This botanical name of Latin origin refers to the namesake (and oh-so pretty) flower.
Traditionally a surname of Scottish origin and a given name for boys, this energetic moniker has gained popularity as a girl name stateside and has a meaning of “son of Kenneth,” “fire-born” and “good-looking.”
There’s no denying the Southern charm of this city-inspired name (think: Savannah, Georgia), but it actually has Spanish origins and a topographical meaning of “tropical grassland” and “treeless plain.”
If you’re welcoming royalty into the world, this name of Latin origin meaning “queen” is a fitting choice. (Fun fact: It’s also the given name of actress Regina Hall, of Scary Movie fame, and award-winning singer Regina Spektor.)
This timeless, feminine name of French origin has romantic vibes and a sweet meaning of “rose garden.”
This sturdy-sounding name of Latin origin is closely associated with acts of service and has a meaning of “advisor” and “truth.”
This Anglicized version of a German name has sweet, vintage charm, and a surprisingly fierce meaning of “battle-mighty.” Psst: It’s also the title character of Roald Dahl’s beloved book about a kind-hearted little girl with pretty neat magical powers.
This traditional name of Hebrew origin has a tender and very relatable meaning of “wished-for child.”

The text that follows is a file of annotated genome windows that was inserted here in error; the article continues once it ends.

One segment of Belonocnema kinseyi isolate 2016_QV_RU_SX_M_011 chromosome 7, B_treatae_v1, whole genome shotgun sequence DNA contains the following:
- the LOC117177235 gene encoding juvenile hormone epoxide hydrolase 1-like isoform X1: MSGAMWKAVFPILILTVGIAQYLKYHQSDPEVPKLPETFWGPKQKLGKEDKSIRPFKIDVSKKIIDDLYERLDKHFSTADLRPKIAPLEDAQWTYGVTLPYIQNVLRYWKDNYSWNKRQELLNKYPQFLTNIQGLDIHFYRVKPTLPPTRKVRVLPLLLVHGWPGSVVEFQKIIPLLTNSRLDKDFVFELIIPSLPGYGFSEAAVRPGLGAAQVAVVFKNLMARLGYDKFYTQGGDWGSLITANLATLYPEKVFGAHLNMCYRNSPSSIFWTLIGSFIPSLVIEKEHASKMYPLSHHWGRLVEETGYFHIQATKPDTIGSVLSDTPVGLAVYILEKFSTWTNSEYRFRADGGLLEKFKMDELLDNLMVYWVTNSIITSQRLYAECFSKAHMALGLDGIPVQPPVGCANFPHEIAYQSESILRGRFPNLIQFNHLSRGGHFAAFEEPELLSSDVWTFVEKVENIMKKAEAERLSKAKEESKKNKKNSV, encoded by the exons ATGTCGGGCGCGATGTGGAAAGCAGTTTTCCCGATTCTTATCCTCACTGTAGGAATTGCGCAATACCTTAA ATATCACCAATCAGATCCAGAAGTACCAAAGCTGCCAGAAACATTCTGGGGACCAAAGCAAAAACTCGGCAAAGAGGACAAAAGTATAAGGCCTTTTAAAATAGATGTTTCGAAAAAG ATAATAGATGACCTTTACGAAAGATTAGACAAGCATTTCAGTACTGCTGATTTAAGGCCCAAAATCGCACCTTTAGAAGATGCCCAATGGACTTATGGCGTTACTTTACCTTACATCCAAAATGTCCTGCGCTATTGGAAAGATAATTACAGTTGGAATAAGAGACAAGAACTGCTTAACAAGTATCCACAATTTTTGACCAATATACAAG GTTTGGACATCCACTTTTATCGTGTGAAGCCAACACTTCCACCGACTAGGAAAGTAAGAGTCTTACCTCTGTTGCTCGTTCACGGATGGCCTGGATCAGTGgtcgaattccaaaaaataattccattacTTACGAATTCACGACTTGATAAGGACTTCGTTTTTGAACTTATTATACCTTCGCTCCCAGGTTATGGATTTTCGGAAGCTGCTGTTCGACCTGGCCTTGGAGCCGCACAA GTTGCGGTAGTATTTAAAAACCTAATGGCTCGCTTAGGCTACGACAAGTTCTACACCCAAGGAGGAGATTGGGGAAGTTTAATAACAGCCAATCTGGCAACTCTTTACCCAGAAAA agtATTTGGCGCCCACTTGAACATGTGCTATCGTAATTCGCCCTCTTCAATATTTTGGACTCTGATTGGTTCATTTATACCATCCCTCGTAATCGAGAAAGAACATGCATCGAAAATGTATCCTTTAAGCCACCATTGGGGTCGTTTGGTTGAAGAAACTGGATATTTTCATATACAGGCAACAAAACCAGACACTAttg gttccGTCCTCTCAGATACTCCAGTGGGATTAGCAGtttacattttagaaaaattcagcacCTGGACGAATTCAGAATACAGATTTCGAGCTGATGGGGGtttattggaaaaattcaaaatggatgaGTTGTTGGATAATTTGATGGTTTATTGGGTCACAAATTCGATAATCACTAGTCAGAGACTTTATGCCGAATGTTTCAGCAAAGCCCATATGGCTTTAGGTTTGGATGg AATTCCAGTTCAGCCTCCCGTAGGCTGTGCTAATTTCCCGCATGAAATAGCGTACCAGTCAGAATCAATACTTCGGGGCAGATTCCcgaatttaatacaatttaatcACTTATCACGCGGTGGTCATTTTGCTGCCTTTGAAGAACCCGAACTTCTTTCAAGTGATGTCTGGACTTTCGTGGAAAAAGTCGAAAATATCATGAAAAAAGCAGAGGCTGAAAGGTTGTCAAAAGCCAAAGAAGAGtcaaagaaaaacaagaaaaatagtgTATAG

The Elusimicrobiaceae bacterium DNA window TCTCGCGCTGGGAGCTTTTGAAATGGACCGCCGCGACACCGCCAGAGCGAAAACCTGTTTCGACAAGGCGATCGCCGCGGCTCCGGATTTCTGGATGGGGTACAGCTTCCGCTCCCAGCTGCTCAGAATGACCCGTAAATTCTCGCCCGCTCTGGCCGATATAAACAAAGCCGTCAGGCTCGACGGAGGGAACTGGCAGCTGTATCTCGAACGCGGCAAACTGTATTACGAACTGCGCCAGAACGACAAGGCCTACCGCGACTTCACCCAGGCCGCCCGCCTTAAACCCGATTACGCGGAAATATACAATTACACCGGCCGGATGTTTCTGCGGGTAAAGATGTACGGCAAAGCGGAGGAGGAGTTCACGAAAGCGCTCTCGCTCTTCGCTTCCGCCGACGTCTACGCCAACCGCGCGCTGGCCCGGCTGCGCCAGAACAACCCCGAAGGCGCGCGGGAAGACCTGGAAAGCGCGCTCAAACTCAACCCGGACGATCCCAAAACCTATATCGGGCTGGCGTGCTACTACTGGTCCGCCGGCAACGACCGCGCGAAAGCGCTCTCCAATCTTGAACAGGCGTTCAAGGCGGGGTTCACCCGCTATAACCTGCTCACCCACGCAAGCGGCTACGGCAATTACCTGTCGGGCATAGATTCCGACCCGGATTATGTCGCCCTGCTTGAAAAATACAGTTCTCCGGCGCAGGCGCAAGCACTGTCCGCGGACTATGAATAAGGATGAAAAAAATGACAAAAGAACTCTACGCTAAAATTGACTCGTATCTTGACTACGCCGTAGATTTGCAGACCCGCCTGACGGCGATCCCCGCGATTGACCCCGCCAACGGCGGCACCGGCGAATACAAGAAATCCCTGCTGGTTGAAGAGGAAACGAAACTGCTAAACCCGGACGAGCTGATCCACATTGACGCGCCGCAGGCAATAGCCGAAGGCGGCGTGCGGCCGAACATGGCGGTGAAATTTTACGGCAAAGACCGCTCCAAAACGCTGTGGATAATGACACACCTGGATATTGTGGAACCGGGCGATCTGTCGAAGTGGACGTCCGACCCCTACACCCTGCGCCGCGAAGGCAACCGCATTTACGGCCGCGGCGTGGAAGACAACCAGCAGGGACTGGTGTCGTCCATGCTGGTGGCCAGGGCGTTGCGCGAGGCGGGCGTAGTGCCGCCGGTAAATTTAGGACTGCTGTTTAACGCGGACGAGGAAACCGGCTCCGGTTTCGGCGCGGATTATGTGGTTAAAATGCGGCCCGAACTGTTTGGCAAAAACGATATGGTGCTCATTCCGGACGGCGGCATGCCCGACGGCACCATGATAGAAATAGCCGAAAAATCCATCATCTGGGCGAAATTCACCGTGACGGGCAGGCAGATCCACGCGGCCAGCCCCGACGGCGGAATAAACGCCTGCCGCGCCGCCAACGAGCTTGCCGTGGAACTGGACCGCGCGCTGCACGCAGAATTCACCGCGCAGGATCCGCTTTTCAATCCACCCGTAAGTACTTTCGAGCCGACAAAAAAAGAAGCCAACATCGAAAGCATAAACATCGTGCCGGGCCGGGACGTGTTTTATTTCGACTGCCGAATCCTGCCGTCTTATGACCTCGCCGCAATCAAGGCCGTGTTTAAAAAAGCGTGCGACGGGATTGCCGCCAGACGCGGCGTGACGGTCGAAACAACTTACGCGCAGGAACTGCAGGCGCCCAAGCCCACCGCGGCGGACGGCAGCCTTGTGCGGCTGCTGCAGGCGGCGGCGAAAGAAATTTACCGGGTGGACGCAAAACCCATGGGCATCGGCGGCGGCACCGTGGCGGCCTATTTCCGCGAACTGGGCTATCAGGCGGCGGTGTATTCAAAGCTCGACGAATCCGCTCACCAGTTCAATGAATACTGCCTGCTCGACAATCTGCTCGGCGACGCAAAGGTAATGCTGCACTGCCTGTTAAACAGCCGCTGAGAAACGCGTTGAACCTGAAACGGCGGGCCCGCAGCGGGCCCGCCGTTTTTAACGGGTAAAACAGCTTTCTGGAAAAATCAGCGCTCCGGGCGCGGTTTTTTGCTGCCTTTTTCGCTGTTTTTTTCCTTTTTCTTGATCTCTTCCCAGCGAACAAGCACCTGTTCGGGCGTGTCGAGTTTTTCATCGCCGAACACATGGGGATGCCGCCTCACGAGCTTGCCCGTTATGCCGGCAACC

Here, a very melodic, feminine name of Italian origin that boasts soft consonant sounds, romantic vibes and a meaning of “light.”
This name of Italian origin is derived from the laurel tree—a symbol of victory—and has old-timey vibes that are just right for parents looking to bring back a classic.
This peppy name of Latin origin evokes dynamism and enthusiasm, so it should come as no surprise that it quite literally means “alive.” Alternate spellings include Vivienne (like the fashion designer Vivienne Westwood) and Vivien.
“Fair” and “pale” are the meanings of this Irish given name, which is shared by quite a few famous women, including Scottish actress Fiona Loudon and American singer-songwriter Fiona Apple.
This gender neutral name of Greek origin is quite commonly given to girls, despite its rather masculine meaning of “manly” and “virile.”
Coraline, pronounced cora-LEEN, is a unique name for girls that has Latin, Greek, German and French roots (it’s all over the place!) and just as many meanings—including “core,” “heart,” “maiden,” “rose garden,” “free man” and “coral.” It’s also the title character of Neil Gaman’s book, which was later turned into an enchanting, artistic and family-friendly animated film. File this one under ‘pretty and mysterious.’
This is an early place name meaning “woman from Lydia,” and also a feminine version of an ancient Greek name that means “beautiful one.”
Ximena, also spelled Jimena, is a Spanish and Basque moniker derived from the Hebrew name, Simeon, which means “one who hears.”